3D printed art is now being showcased in galleries in the United States, but unlike most exhibits, the work is meant to be experienced through both the tactile and visual senses.
Last month, a two-year exhibition called Sightlines opened at the Century Center and the South Bend Museum of Art in Indiana. It features an artist who is pioneering the medium, Ioan Florea. Works by Jeff Boshart, Lea Goldman, Maria Lux, Mollie Oblinger and Jake Webster are also on display.
Florea says that 3D printing, a form of manufacturing that is used to make printable models, guns, pens, houses, human organs, and even a moon base, has made it possible to rapidly create very intricate shapes that cannot be reproduced by hand. He 3D-prints imprints using ultralight nano-materials, polymers and pigments. The imprints are manually embedded into the paintings, combining the printer's work with muscle power.
"In my art I use nano-materials that dictate to the paint and polymers how to behave. [These] nano-materials create internal structures with memory. Also I use nano-pigments with smart properties and ultralight materials that defy gravity," Florea said. "All of this in combination with the 3D printing technology and the new transfer technique I invented allows me to create and experiment like I could have only dreamed few years ago. I am interested in knot theory and shape topology and the endless possibilities of combining symmetry and asymmetry. I also get inspired by the world of nanotechnology."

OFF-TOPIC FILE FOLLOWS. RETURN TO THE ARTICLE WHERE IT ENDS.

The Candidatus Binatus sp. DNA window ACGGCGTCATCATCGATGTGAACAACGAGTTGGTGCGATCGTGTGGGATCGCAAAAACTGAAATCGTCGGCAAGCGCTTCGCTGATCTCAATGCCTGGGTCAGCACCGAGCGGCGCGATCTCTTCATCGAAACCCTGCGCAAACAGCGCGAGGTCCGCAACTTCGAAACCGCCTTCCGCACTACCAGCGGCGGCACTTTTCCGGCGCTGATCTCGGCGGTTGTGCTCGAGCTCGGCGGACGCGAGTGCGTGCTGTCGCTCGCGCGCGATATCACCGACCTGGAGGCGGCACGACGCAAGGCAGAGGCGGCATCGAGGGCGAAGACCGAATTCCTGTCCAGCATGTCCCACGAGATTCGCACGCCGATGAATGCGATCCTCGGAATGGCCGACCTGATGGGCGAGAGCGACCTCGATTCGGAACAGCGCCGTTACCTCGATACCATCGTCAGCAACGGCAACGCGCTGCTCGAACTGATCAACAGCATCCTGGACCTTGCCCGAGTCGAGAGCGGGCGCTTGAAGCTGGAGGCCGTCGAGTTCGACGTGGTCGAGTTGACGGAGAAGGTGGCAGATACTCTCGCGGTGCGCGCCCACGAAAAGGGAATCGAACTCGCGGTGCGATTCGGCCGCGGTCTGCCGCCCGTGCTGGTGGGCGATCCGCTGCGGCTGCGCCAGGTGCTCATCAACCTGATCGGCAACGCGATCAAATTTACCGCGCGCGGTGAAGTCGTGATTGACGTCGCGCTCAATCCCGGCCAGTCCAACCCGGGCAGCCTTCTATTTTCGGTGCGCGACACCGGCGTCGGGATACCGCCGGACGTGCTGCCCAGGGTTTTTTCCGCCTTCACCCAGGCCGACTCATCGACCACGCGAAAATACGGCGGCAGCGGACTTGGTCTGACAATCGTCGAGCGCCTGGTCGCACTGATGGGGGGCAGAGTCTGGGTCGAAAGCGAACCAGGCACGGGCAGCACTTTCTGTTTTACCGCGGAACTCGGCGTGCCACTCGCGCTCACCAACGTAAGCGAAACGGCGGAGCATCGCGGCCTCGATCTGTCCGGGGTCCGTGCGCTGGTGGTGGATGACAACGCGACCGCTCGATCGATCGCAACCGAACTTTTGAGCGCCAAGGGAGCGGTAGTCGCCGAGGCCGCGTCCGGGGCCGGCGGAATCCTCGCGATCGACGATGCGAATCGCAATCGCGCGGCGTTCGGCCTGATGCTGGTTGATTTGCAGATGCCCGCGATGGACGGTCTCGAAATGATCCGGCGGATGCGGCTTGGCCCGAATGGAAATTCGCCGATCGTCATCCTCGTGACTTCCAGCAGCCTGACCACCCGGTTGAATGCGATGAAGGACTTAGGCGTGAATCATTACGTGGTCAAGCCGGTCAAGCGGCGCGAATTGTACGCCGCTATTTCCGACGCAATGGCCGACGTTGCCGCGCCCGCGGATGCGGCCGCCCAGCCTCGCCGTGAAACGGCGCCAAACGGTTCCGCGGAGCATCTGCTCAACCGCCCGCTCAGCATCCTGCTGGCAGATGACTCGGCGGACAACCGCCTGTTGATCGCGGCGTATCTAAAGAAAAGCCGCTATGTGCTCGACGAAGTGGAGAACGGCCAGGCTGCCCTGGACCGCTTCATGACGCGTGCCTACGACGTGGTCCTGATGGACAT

3D-printed art is different from other mediums such as traditional paintings and photography because it "brings reality to the actual object," he said. "It is possible to bring to reality fossils, artifacts, ancient alphabets, DNA structures, nanometers and universe...The potential is endless."
Florea is not profiting off of 3D printing yet, which he says is due to it being contemporary art that is experimental and conceptual. Companies making 3D printer crafts and jewelry are making a decent enough return for multiple start-ups. WIll it be long before virtual artists sell "print at home" work?